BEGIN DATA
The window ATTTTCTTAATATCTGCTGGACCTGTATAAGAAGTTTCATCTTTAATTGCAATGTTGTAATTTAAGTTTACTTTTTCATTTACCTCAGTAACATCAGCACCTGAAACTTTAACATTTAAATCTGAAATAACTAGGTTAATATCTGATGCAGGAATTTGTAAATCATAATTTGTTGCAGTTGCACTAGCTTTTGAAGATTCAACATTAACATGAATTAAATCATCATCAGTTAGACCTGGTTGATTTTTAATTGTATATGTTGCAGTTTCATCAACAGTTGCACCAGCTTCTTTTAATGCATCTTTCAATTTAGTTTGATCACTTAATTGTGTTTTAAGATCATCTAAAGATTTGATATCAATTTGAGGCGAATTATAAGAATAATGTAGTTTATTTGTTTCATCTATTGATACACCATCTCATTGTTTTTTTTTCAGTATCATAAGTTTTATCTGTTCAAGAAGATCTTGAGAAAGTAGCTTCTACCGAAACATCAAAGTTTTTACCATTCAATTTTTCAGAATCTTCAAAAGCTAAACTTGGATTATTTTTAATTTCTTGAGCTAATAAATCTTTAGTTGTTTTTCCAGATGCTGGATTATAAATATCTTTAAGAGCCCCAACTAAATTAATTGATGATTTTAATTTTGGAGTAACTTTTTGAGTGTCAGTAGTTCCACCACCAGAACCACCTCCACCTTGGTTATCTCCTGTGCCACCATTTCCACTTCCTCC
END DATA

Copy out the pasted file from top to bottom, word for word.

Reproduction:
The window ATTTTCTTAATATCTGCTGGACCTGTATAAGAAGTTTCATCTTTAATTGCAATGTTGTAATTTAAGTTTACTTTTTCATTTACCTCAGTAACATCAGCACCTGAAACTTTAACATTTAAATCTGAAATAACTAGGTTAATATCTGATGCAGGAATTTGTAAATCATAATTTGTTGCAGTTGCACTAGCTTTTGAAGATTCAACATTAACATGAATTAAATCATCATCAGTTAGACCTGGTTGATTTTTAATTGTATATGTTGCAGTTTCATCAACAGTTGCACCAGCTTCTTTTAATGCATCTTTCAATTTAGTTTGATCACTTAATTGTGTTTTAAGATCATCTAAAGATTTGATATCAATTTGAGGCGAATTATAAGAATAATGTAGTTTATTTGTTTCATCTATTGATACACCATCTCATTGTTTTTTTTTCAGTATCATAAGTTTTATCTGTTCAAGAAGATCTTGAGAAAGTAGCTTCTACCGAAACATCAAAGTTTTTACCATTCAATTTTTCAGAATCTTCAAAAGCTAAACTTGGATTATTTTTAATTTCTTGAGCTAATAAATCTTTAGTTGTTTTTCCAGATGCTGGATTATAAATATCTTTAAGAGCCCCAACTAAATTAATTGATGATTTTAATTTTGGAGTAACTTTTTGAGTGTCAGTAGTTCCACCACCAGAACCACCTCCACCTTGGTTATCTCCTGTGCCACCATTTCCACTTCCTCC